Entries from January 2011 ↓

Q&A about open-source AGI development

Ben Goertzel recently asked several people for comment about open-source AGI development for a couple of pieces of writing he’s working on. I thought I’d share my own responses, and I’ll update the post later with Ben’s finished product that will have responses from others too.

Q1.
What are the benefits you see of the open-source methodology for an AGI project, in terms of effectively achieving the goal of AGI at the human level and ultimately beyond? How would you compare it to a traditional closed-source commercial methodology; or to a typical university research project in which software code isn’t cleaned up and architected in a manner conducive to collaborative development by a broad group of people.

I believe open source software is beneficial for AGI development for a number of reasons.

Making an AGI project OSS gives the effort persistence and allows some coherence in an otherwise fragmented research community.

Everyone has there own pet theory of AGI, and providing a shared platform with which to test these theories I think invites collaboration. Even if the architecture of a project doesn’t fit a particular theory, learning that fact is something that is valuable to know along with where the approaches diverge.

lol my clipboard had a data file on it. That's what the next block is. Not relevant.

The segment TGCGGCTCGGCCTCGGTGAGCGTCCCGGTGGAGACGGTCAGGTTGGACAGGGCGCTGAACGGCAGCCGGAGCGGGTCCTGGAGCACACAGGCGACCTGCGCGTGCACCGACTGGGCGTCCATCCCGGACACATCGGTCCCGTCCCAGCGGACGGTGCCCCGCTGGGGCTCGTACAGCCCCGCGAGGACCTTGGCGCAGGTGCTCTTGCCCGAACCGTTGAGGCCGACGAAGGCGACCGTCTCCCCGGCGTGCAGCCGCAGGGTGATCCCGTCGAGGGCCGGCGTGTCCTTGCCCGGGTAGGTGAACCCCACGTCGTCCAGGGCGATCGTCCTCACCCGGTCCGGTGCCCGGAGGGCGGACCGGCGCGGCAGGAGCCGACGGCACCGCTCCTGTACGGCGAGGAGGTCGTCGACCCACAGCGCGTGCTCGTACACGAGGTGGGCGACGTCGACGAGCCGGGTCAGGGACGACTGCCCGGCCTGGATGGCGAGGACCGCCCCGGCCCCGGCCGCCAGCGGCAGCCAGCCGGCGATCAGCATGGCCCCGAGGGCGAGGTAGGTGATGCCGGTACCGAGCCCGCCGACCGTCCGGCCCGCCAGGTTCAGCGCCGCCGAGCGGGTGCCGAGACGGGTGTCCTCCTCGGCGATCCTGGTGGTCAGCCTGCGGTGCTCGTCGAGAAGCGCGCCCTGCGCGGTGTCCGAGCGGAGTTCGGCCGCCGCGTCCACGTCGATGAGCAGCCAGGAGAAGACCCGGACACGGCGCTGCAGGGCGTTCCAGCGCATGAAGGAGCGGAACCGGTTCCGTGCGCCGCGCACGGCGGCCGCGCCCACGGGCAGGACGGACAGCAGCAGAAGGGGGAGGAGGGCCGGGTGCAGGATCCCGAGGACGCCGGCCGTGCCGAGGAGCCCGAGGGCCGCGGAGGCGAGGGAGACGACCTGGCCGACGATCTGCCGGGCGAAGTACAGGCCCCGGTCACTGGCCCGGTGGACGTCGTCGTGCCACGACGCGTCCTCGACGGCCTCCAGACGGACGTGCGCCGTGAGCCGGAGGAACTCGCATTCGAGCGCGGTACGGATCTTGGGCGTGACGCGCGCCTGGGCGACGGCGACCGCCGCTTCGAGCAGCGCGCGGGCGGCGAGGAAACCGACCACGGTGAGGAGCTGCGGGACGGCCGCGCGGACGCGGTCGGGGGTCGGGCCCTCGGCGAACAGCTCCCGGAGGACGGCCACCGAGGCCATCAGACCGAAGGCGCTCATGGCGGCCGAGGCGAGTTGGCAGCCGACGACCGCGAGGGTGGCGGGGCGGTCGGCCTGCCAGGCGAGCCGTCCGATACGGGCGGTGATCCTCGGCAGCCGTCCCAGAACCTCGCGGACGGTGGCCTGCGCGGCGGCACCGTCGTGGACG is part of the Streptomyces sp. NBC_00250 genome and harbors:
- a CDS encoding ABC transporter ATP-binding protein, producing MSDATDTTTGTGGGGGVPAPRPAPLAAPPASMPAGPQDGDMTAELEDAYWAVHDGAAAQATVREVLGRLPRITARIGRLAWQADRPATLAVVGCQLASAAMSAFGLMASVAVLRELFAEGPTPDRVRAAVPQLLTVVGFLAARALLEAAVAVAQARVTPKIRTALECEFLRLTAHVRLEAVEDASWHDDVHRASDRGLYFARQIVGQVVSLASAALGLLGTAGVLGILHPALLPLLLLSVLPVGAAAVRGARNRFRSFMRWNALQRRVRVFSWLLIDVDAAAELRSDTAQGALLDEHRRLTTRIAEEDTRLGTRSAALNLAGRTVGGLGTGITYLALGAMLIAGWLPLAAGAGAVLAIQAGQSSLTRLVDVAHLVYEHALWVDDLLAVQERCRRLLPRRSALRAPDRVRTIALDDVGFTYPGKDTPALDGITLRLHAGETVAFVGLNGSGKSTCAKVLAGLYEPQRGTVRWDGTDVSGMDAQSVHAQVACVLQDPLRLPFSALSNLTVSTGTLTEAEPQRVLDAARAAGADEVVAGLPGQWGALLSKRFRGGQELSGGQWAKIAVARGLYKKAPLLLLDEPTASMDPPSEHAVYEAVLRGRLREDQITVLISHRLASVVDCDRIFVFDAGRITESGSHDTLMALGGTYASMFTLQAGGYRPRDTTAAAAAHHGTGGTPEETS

More than one commercial projects with AGI-like goals have run into funding problems. If the company then dissolves there will often be restrictions on how the code can be used or it may even be shut-away in a vault and never be seen again. Making a project OSS means that funding may come and go, but the project will continue to make incremental progress.

OSS also prompts researchers to apply effective software engineering practices. Code developed for research often can end up a mess due to being worked on by a single developer without peer review. I was guilty of this in the past, but working and collaborating with a team means I have to comment my code and make it understandable to others. Because my efforts are visible to the rest of the world there is more incentive to design and test properly instead of just doing enough to get results and publish a paper.

Q2.
How would you say OpenCog has benefitted specifically from its status
as an OSS project so far?

I think OpenCog has benefited in all the ways I’ve described above.

We’re fortunate to also have had Google sponsor our project for the Summer of Code in 2008 and 2009. This initiative brought in new contributors as well as helped us improve documentation and guides for
making OpenCog more approachable to newcomers. As one might imagine, there is a steep learning curve to learning the ins and outs to a AGI framework!

Q3.
In what ways would you say an AGI project differs from a typical OSS project? Does this make operating OpenCog significantly different from operating the average OSS project?

One of the most challenging things of building an OSS AGI project compared to any other is that most OSS projects have an end use. A music player plays music, a web server serves web pages, and a statistical library provides implementations of statistical functions.